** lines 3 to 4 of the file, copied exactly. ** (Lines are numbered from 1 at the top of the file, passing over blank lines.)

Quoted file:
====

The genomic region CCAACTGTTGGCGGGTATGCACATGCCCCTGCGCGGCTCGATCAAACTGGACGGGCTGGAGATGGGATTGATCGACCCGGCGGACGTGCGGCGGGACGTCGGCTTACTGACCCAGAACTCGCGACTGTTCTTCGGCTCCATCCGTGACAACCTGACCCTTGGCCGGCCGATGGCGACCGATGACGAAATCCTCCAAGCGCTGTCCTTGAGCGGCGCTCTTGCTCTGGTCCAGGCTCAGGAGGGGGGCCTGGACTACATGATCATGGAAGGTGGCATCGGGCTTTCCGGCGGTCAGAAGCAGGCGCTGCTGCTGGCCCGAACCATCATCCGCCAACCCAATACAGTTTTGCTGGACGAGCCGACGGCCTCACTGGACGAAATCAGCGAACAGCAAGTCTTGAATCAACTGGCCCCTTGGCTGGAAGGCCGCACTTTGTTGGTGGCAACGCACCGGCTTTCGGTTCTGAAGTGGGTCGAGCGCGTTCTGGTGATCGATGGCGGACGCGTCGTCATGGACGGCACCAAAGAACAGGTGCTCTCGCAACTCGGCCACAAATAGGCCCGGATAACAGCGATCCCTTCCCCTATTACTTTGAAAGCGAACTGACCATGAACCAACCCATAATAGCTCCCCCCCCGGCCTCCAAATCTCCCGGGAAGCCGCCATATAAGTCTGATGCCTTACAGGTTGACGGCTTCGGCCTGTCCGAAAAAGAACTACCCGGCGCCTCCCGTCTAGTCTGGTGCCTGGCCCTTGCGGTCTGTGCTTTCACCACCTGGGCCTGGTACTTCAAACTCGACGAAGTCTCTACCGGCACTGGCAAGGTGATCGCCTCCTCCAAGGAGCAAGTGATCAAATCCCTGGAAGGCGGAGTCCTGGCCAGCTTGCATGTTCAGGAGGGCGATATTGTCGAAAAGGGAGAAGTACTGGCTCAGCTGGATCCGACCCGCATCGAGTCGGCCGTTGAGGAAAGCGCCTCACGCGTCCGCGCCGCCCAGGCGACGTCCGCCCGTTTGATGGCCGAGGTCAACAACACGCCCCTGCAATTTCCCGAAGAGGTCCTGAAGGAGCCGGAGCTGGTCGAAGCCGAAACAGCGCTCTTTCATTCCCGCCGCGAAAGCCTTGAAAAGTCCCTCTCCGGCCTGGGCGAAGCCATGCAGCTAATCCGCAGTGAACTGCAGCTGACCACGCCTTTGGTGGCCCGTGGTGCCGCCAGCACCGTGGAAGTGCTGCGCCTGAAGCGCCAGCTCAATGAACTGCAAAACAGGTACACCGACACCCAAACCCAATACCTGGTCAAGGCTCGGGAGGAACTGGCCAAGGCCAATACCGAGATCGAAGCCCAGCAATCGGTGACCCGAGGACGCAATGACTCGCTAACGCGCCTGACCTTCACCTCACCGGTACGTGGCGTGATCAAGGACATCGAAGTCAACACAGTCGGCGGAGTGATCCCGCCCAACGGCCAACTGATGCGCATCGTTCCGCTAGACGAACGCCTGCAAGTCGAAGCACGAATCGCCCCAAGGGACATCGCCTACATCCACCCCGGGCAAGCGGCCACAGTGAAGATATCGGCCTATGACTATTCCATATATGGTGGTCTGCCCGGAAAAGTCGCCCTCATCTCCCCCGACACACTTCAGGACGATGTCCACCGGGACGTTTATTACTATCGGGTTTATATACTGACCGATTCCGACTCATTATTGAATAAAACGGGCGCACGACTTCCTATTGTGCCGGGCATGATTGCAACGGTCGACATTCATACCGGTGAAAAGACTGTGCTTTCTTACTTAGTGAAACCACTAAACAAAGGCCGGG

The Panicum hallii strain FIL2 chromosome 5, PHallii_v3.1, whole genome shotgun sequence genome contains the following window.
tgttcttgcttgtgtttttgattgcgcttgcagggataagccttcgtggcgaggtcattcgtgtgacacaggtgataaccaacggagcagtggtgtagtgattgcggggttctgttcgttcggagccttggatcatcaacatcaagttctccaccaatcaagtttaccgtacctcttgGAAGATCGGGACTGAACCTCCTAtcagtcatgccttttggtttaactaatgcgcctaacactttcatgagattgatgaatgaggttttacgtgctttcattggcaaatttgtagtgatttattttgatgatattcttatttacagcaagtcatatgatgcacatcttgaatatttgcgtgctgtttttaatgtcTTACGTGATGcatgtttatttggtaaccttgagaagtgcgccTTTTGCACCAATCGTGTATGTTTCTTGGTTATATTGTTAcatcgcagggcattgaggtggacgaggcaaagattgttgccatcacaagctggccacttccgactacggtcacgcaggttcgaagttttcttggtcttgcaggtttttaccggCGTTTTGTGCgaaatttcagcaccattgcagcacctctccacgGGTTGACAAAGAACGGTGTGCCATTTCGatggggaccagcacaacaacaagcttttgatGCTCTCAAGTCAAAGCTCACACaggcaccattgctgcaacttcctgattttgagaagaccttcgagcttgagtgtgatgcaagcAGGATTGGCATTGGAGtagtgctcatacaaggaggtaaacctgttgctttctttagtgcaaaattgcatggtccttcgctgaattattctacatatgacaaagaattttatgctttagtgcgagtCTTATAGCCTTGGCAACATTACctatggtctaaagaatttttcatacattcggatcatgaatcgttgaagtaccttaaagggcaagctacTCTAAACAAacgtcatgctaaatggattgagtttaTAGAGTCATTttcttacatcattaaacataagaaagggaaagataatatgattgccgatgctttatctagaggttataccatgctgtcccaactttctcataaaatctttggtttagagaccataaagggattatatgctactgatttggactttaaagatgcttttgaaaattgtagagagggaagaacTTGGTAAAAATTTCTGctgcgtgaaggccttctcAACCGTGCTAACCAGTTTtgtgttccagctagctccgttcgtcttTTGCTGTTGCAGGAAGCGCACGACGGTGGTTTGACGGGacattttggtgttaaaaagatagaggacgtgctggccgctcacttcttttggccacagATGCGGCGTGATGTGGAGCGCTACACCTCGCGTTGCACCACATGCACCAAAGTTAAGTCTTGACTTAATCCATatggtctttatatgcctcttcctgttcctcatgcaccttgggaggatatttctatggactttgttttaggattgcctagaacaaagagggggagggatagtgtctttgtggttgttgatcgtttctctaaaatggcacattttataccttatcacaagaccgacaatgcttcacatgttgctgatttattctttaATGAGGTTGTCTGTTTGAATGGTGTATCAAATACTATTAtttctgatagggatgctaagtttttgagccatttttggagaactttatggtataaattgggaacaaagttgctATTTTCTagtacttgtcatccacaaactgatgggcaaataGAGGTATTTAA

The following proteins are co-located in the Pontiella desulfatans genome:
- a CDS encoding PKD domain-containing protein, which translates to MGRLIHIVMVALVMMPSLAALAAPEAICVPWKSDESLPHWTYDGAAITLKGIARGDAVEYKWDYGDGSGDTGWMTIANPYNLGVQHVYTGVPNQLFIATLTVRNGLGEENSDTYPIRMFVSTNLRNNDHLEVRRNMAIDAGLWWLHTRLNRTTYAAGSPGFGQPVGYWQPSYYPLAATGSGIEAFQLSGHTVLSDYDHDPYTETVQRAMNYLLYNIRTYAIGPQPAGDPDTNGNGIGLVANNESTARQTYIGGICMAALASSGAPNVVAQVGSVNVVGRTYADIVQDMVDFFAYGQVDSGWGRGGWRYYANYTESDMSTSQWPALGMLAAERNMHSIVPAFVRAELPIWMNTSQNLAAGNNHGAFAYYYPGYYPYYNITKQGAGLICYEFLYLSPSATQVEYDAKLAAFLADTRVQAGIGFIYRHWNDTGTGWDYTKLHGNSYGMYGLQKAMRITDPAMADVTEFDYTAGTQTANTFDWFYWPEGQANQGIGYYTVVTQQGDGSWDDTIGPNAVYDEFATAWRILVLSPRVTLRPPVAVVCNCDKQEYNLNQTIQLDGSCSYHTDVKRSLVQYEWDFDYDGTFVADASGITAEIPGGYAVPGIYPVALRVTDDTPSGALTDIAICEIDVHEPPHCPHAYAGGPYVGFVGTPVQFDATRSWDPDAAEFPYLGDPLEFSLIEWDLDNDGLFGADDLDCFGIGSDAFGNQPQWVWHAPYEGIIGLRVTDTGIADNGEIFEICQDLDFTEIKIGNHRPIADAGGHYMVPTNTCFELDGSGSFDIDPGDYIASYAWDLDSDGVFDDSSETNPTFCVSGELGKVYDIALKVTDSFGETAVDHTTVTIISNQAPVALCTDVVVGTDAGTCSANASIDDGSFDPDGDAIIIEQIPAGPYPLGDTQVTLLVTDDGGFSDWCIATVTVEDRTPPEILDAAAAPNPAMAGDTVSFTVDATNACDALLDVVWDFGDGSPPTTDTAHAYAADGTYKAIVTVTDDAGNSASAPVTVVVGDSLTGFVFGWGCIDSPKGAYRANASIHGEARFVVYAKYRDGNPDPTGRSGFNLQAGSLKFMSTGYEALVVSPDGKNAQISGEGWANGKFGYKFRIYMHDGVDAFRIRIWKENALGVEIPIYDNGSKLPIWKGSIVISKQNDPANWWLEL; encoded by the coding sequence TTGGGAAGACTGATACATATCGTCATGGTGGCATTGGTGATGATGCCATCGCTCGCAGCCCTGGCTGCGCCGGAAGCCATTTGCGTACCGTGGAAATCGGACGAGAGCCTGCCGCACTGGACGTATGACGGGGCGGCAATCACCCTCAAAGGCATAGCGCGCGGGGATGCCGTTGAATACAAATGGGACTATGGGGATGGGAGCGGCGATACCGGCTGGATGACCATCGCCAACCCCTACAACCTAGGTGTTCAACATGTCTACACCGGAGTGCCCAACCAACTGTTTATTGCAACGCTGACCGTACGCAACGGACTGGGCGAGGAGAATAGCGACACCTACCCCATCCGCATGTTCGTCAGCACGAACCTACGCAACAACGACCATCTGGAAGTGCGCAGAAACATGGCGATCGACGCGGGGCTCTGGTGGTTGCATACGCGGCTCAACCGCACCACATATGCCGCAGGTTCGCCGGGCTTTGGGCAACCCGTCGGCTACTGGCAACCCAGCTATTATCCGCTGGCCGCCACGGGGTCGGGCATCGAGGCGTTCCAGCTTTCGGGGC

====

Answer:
tgttcttgcttgtgtttttgattgcgcttgcagggataagccttcgtggcgaggtcattcgtgtgacacaggtgataaccaacggagcagtggtgtagtgattgcggggttctgttcgttcggagccttggatcatcaacatcaagttctccaccaatcaagtttaccgtacctcttgGAAGATCGGGACTGAACCTCCTAtcagtcatgccttttggtttaactaatgcgcctaacactttcatgagattgatgaatgaggttttacgtgctttcattggcaaatttgtagtgatttattttgatgatattcttatttacagcaagtcatatgatgcacatcttgaatatttgcgtgctgtttttaatgtcTTACGTGATGcatgtttatttggtaaccttgagaagtgcgccTTTTGCACCAATCGTGTATGTTTCTTGGTTATATTGTTAcatcgcagggcattgaggtggacgaggcaaagattgttgccatcacaagctggccacttccgactacggtcacgcaggttcgaagttttcttggtcttgcaggtttttaccggCGTTTTGTGCgaaatttcagcaccattgcagcacctctccacgGGTTGACAAAGAACGGTGTGCCATTTCGatggggaccagcacaacaacaagcttttgatGCTCTCAAGTCAAAGCTCACACaggcaccattgctgcaacttcctgattttgagaagaccttcgagcttgagtgtgatgcaagcAGGATTGGCATTGGAGtagtgctcatacaaggaggtaaacctgttgctttctttagtgcaaaattgcatggtccttcgctgaattattctacatatgacaaagaattttatgctttagtgcgagtCTTATAGCCTTGGCAACATTACctatggtctaaagaatttttcatacattcggatcatgaatcgttgaagtaccttaaagggcaagctacTCTAAACAAacgtcatgctaaatggattgagtttaTAGAGTCATTttcttacatcattaaacataagaaagggaaagataatatgattgccgatgctttatctagaggttataccatgctgtcccaactttctcataaaatctttggtttagagaccataaagggattatatgctactgatttggactttaaagatgcttttgaaaattgtagagagggaagaacTTGGTAAAAATTTCTGctgcgtgaaggccttctcAACCGTGCTAACCAGTTTtgtgttccagctagctccgttcgtcttTTGCTGTTGCAGGAAGCGCACGACGGTGGTTTGACGGGacattttggtgttaaaaagatagaggacgtgctggccgctcacttcttttggccacagATGCGGCGTGATGTGGAGCGCTACACCTCGCGTTGCACCACATGCACCAAAGTTAAGTCTTGACTTAATCCATatggtctttatatgcctcttcctgttcctcatgcaccttgggaggatatttctatggactttgttttaggattgcctagaacaaagagggggagggatagtgtctttgtggttgttgatcgtttctctaaaatggcacattttataccttatcacaagaccgacaatgcttcacatgttgctgatttattctttaATGAGGTTGTCTGTTTGAATGGTGTATCAAATACTATTAtttctgatagggatgctaagtttttgagccatttttggagaactttatggtataaattgggaacaaagttgctATTTTCTagtacttgtcatccacaaactgatgggcaaataGAGGTATTTAA

The following proteins are co-located in the Pontiella desulfatans genome: